The technique which most fascinated me this semester (and which I subsequently decided to focus my final piece on) was continuity editing. I used various shots to narrate Olivia’s movements. A scene from the film The Lion, the Witch and the Wardrobe (2005) had resonated with me for some time. When I viewed it more recently, I noticed the cleverness of the continuity edits and thus decided to replicate that scene for my project. The director, Andrew Adamson, used a combination of temporal and spatial frame connections in conveying his protagonist’s exploration of the wardrobe, in particular removing the sheet which draped it.
Creative geography is also implemented effectively in the Adamson’s film, which I strove to replicate in my own work. His editing made it seem like his character walked out the back of a wardrobe and into a magic land. This is a technique I have noticed in other fantasy films, such as Harry Potter and the Goblet of Fire (2005), when Harry and his friends enter a tent which, from the outside, seems tiny, but is a magnificent suite inside. Given that this technique seems to be associated with magic, adventure and surprise, it seemed legitimate to adopt.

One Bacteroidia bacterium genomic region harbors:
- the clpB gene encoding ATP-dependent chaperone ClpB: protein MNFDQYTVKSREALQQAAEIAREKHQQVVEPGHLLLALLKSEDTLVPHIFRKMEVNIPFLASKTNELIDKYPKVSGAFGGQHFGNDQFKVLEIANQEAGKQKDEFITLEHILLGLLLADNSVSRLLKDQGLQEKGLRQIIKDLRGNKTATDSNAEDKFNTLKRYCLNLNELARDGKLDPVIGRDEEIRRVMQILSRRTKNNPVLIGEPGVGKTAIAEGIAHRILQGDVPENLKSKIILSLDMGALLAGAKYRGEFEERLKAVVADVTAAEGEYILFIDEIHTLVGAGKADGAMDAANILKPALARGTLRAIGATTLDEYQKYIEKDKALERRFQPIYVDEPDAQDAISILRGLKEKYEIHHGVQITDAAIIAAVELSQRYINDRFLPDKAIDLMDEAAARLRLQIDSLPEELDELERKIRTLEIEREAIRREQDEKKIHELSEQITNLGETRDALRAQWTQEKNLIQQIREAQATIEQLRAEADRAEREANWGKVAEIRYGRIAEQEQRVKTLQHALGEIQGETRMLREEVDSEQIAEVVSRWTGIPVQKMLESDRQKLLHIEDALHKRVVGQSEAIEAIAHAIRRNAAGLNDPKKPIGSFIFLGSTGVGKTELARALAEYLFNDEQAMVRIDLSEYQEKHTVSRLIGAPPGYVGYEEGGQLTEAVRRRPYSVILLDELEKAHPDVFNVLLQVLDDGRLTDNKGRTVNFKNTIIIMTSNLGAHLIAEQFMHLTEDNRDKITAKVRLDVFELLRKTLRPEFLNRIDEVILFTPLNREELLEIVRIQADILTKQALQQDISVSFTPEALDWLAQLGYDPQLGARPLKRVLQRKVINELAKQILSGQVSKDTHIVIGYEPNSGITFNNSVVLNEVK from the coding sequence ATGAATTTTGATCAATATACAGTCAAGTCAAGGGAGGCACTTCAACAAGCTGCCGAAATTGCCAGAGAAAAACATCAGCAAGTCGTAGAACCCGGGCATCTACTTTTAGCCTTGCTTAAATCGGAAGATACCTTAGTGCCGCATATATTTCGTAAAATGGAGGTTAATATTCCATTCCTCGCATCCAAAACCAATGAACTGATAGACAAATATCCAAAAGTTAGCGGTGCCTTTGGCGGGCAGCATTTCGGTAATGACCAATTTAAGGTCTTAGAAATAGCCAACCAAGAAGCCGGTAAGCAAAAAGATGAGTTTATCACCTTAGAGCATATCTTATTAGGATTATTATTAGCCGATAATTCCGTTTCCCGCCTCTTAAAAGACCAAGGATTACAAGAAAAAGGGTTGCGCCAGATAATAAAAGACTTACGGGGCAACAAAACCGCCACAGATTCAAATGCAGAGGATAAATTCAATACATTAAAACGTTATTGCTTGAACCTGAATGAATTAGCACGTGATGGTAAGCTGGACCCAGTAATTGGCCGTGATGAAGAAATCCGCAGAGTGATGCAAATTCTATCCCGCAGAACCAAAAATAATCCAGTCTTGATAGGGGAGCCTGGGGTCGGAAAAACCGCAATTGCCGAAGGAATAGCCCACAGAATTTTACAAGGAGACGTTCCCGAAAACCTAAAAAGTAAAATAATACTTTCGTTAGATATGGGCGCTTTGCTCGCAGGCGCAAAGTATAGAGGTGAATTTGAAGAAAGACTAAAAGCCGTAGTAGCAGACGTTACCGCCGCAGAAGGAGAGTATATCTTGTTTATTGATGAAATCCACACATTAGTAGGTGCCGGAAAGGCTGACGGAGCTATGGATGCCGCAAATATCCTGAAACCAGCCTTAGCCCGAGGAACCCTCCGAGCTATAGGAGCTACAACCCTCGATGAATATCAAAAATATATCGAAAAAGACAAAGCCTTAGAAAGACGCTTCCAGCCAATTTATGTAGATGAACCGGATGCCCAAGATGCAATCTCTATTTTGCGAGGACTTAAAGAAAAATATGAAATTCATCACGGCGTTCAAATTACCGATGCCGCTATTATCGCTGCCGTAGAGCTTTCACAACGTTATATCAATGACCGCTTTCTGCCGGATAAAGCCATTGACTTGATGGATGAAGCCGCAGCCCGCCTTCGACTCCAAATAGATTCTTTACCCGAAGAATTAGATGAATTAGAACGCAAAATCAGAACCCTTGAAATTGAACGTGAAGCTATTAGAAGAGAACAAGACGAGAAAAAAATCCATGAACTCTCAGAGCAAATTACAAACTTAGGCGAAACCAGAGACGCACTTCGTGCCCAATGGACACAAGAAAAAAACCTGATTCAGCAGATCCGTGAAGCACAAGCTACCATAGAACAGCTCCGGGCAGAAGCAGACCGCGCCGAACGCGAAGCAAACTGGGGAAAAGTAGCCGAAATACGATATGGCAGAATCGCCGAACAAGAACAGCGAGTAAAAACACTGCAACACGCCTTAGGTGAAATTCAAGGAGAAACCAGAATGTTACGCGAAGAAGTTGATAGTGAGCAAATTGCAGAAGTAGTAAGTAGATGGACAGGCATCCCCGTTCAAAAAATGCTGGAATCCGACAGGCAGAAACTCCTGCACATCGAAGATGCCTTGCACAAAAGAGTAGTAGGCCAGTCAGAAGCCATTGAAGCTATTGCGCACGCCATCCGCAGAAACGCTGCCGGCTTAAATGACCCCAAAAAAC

I used a variety of external sound effects on top of the film, in addition to the sounds which were present when I created the film. I also edited several songs to create a background track which would create tension, excitement and fit with the fantasy theme.
With my decision to create a child-like, imagination-provoking piece, I turned to another children’s classic, The Wizard of Oz (1939), for inspiration. Fleming implemented colour in an unusual way; Dorothy’s initial story was told in sepia, but the screen was splashed with colour when she arrived in the magical land of Oz. I used this technique to draw the audience’s attention to the final frame: is she in a new land? Is she dreaming? Why couldn’t she see the colour before?